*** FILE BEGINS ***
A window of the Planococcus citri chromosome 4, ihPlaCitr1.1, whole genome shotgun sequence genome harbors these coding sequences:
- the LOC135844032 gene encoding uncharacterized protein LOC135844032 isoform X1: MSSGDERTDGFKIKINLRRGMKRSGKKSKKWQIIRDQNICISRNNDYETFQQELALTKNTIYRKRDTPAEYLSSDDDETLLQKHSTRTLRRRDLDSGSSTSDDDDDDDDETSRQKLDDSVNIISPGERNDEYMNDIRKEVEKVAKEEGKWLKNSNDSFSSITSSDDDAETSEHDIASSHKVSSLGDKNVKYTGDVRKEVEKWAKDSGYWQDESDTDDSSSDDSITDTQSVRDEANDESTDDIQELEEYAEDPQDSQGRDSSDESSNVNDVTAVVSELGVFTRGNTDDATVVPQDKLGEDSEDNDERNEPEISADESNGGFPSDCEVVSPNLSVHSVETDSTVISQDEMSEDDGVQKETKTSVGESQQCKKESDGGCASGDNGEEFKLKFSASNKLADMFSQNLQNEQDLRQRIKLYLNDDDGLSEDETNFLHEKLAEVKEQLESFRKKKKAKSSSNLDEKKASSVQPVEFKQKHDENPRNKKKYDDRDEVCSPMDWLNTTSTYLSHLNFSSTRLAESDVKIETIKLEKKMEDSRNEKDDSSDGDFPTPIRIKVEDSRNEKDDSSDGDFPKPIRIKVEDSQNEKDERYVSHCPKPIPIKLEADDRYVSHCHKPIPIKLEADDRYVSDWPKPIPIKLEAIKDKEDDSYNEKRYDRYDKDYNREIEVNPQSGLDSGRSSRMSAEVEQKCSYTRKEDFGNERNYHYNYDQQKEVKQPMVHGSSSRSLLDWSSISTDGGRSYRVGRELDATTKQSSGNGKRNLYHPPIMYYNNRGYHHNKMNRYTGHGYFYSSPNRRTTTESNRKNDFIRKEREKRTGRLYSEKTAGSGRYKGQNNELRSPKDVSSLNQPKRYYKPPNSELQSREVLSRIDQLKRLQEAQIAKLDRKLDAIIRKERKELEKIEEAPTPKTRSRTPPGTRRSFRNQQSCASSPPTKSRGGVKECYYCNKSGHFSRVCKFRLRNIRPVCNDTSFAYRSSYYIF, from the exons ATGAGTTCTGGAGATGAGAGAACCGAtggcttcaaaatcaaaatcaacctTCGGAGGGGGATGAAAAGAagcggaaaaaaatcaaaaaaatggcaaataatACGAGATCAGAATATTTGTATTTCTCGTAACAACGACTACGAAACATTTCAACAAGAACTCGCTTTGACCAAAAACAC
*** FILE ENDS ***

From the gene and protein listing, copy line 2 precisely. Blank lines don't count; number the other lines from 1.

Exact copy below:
- the LOC135844032 gene encoding uncharacterized protein LOC135844032 isoform X1: MSSGDERTDGFKIKINLRRGMKRSGKKSKKWQIIRDQNICISRNNDYETFQQELALTKNTIYRKRDTPAEYLSSDDDETLLQKHSTRTLRRRDLDSGSSTSDDDDDDDDETSRQKLDDSVNIISPGERNDEYMNDIRKEVEKVAKEEGKWLKNSNDSFSSITSSDDDAETSEHDIASSHKVSSLGDKNVKYTGDVRKEVEKWAKDSGYWQDESDTDDSSSDDSITDTQSVRDEANDESTDDIQELEEYAEDPQDSQGRDSSDESSNVNDVTAVVSELGVFTRGNTDDATVVPQDKLGEDSEDNDERNEPEISADESNGGFPSDCEVVSPNLSVHSVETDSTVISQDEMSEDDGVQKETKTSVGESQQCKKESDGGCASGDNGEEFKLKFSASNKLADMFSQNLQNEQDLRQRIKLYLNDDDGLSEDETNFLHEKLAEVKEQLESFRKKKKAKSSSNLDEKKASSVQPVEFKQKHDENPRNKKKYDDRDEVCSPMDWLNTTSTYLSHLNFSSTRLAESDVKIETIKLEKKMEDSRNEKDDSSDGDFPTPIRIKVEDSRNEKDDSSDGDFPKPIRIKVEDSQNEKDERYVSHCPKPIPIKLEADDRYVSHCHKPIPIKLEADDRYVSDWPKPIPIKLEAIKDKEDDSYNEKRYDRYDKDYNREIEVNPQSGLDSGRSSRMSAEVEQKCSYTRKEDFGNERNYHYNYDQQKEVKQPMVHGSSSRSLLDWSSISTDGGRSYRVGRELDATTKQSSGNGKRNLYHPPIMYYNNRGYHHNKMNRYTGHGYFYSSPNRRTTTESNRKNDFIRKEREKRTGRLYSEKTAGSGRYKGQNNELRSPKDVSSLNQPKRYYKPPNSELQSREVLSRIDQLKRLQEAQIAKLDRKLDAIIRKERKELEKIEEAPTPKTRSRTPPGTRRSFRNQQSCASSPPTKSRGGVKECYYCNKSGHFSRVCKFRLRNIRPVCNDTSFAYRSSYYIF, from the exons ATGAGTTCTGGAGATGAGAGAACCGAtggcttcaaaatcaaaatcaacctTCGGAGGGGGATGAAAAGAagcggaaaaaaatcaaaaaaatggcaaataatACGAGATCAGAATATTTGTATTTCTCGTAACAACGACTACGAAACATTTCAACAAGAACTCGCTTTGACCAAAAACAC